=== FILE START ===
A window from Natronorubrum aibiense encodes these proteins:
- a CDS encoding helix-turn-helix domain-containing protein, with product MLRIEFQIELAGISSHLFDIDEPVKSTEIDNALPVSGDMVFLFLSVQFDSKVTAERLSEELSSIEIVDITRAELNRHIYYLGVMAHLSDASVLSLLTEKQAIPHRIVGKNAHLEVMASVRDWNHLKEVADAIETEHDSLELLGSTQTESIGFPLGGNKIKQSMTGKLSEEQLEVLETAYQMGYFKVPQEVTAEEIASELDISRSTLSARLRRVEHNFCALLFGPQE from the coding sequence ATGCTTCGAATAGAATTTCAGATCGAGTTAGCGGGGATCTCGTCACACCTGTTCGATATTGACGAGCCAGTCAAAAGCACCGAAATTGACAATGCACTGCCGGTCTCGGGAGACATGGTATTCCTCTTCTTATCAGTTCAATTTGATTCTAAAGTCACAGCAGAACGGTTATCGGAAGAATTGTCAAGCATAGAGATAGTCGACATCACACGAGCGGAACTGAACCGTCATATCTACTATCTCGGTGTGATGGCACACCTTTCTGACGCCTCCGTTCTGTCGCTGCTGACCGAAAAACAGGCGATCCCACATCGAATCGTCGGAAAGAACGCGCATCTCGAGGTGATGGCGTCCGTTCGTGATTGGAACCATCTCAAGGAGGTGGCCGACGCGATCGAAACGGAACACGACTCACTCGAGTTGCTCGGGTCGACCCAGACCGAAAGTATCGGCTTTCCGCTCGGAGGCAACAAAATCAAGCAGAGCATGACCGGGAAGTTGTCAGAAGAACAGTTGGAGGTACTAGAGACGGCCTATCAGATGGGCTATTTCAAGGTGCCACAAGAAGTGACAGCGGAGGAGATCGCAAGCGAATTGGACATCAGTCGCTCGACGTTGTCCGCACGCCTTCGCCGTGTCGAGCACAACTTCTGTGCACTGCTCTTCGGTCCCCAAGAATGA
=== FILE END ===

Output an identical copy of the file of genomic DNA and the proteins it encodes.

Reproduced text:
A window from Natronorubrum aibiense encodes these proteins:
- a CDS encoding helix-turn-helix domain-containing protein, with product MLRIEFQIELAGISSHLFDIDEPVKSTEIDNALPVSGDMVFLFLSVQFDSKVTAERLSEELSSIEIVDITRAELNRHIYYLGVMAHLSDASVLSLLTEKQAIPHRIVGKNAHLEVMASVRDWNHLKEVADAIETEHDSLELLGSTQTESIGFPLGGNKIKQSMTGKLSEEQLEVLETAYQMGYFKVPQEVTAEEIASELDISRSTLSARLRRVEHNFCALLFGPQE from the coding sequence ATGCTTCGAATAGAATTTCAGATCGAGTTAGCGGGGATCTCGTCACACCTGTTCGATATTGACGAGCCAGTCAAAAGCACCGAAATTGACAATGCACTGCCGGTCTCGGGAGACATGGTATTCCTCTTCTTATCAGTTCAATTTGATTCTAAAGTCACAGCAGAACGGTTATCGGAAGAATTGTCAAGCATAGAGATAGTCGACATCACACGAGCGGAACTGAACCGTCATATCTACTATCTCGGTGTGATGGCACACCTTTCTGACGCCTCCGTTCTGTCGCTGCTGACCGAAAAACAGGCGATCCCACATCGAATCGTCGGAAAGAACGCGCATCTCGAGGTGATGGCGTCCGTTCGTGATTGGAACCATCTCAAGGAGGTGGCCGACGCGATCGAAACGGAACACGACTCACTCGAGTTGCTCGGGTCGACCCAGACCGAAAGTATCGGCTTTCCGCTCGGAGGCAACAAAATCAAGCAGAGCATGACCGGGAAGTTGTCAGAAGAACAGTTGGAGGTACTAGAGACGGCCTATCAGATGGGCTATTTCAAGGTGCCACAAGAAGTGACAGCGGAGGAGATCGCAAGCGAATTGGACATCAGTCGCTCGACGTTGTCCGCACGCCTTCGCCGTGTCGAGCACAACTTCTGTGCACTGCTCTTCGGTCCCCAAGAATGA